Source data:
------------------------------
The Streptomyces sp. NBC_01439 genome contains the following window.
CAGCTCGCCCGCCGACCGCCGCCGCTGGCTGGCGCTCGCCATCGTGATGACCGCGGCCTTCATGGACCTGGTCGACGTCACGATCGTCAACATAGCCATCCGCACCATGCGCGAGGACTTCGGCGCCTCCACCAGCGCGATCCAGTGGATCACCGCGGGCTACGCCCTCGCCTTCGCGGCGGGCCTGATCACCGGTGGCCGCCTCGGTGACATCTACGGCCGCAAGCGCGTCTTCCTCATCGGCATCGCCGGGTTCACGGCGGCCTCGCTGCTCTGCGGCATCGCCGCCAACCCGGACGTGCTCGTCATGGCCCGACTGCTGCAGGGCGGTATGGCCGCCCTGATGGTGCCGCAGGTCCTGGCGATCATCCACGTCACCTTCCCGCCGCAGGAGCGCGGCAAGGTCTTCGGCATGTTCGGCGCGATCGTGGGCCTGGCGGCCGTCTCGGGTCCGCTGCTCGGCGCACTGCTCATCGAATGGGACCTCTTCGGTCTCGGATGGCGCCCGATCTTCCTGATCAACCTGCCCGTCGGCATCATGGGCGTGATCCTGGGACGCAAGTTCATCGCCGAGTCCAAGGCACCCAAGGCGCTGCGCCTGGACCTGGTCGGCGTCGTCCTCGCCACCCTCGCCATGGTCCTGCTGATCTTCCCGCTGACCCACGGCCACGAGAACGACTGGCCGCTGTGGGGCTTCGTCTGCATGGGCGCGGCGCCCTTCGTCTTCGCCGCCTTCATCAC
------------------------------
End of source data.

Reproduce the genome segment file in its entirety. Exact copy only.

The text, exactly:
The Streptomyces sp. NBC_01439 genome contains the following window.
CAGCTCGCCCGCCGACCGCCGCCGCTGGCTGGCGCTCGCCATCGTGATGACCGCGGCCTTCATGGACCTGGTCGACGTCACGATCGTCAACATAGCCATCCGCACCATGCGCGAGGACTTCGGCGCCTCCACCAGCGCGATCCAGTGGATCACCGCGGGCTACGCCCTCGCCTTCGCGGCGGGCCTGATCACCGGTGGCCGCCTCGGTGACATCTACGGCCGCAAGCGCGTCTTCCTCATCGGCATCGCCGGGTTCACGGCGGCCTCGCTGCTCTGCGGCATCGCCGCCAACCCGGACGTGCTCGTCATGGCCCGACTGCTGCAGGGCGGTATGGCCGCCCTGATGGTGCCGCAGGTCCTGGCGATCATCCACGTCACCTTCCCGCCGCAGGAGCGCGGCAAGGTCTTCGGCATGTTCGGCGCGATCGTGGGCCTGGCGGCCGTCTCGGGTCCGCTGCTCGGCGCACTGCTCATCGAATGGGACCTCTTCGGTCTCGGATGGCGCCCGATCTTCCTGATCAACCTGCCCGTCGGCATCATGGGCGTGATCCTGGGACGCAAGTTCATCGCCGAGTCCAAGGCACCCAAGGCGCTGCGCCTGGACCTGGTCGGCGTCGTCCTCGCCACCCTCGCCATGGTCCTGCTGATCTTCCCGCTGACCCACGGCCACGAGAACGACTGGCCGCTGTGGGGCTTCGTCTGCATGGGCGCGGCGCCCTTCGTCTTCGCCGCCTTCATCAC